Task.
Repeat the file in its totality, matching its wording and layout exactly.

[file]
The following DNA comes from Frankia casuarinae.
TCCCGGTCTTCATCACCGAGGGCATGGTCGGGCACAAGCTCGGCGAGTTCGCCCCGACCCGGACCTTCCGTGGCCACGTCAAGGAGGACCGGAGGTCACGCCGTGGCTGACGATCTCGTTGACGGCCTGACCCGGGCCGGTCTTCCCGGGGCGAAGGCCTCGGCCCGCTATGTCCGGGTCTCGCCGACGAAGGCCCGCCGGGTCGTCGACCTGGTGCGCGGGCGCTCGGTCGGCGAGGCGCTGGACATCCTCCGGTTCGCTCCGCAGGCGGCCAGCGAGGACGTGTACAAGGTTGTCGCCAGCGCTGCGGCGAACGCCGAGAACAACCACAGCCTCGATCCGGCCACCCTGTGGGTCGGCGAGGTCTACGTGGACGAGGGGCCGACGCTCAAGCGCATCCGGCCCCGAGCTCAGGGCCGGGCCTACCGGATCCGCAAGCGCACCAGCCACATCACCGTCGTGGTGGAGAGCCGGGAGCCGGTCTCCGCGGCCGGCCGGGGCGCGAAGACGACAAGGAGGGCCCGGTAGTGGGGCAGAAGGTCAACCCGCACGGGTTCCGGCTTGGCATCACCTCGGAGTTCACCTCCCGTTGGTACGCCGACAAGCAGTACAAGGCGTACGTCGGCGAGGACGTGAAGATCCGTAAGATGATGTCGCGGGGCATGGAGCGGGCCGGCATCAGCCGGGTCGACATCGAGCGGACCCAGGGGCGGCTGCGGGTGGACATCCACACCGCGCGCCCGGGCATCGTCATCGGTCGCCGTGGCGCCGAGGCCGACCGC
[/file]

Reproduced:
The following DNA comes from Frankia casuarinae.
TCCCGGTCTTCATCACCGAGGGCATGGTCGGGCACAAGCTCGGCGAGTTCGCCCCGACCCGGACCTTCCGTGGCCACGTCAAGGAGGACCGGAGGTCACGCCGTGGCTGACGATCTCGTTGACGGCCTGACCCGGGCCGGTCTTCCCGGGGCGAAGGCCTCGGCCCGCTATGTCCGGGTCTCGCCGACGAAGGCCCGCCGGGTCGTCGACCTGGTGCGCGGGCGCTCGGTCGGCGAGGCGCTGGACATCCTCCGGTTCGCTCCGCAGGCGGCCAGCGAGGACGTGTACAAGGTTGTCGCCAGCGCTGCGGCGAACGCCGAGAACAACCACAGCCTCGATCCGGCCACCCTGTGGGTCGGCGAGGTCTACGTGGACGAGGGGCCGACGCTCAAGCGCATCCGGCCCCGAGCTCAGGGCCGGGCCTACCGGATCCGCAAGCGCACCAGCCACATCACCGTCGTGGTGGAGAGCCGGGAGCCGGTCTCCGCGGCCGGCCGGGGCGCGAAGACGACAAGGAGGGCCCGGTAGTGGGGCAGAAGGTCAACCCGCACGGGTTCCGGCTTGGCATCACCTCGGAGTTCACCTCCCGTTGGTACGCCGACAAGCAGTACAAGGCGTACGTCGGCGAGGACGTGAAGATCCGTAAGATGATGTCGCGGGGCATGGAGCGGGCCGGCATCAGCCGGGTCGACATCGAGCGGACCCAGGGGCGGCTGCGGGTGGACATCCACACCGCGCGCCCGGGCATCGTCATCGGTCGCCGTGGCGCCGAGGCCGACCGC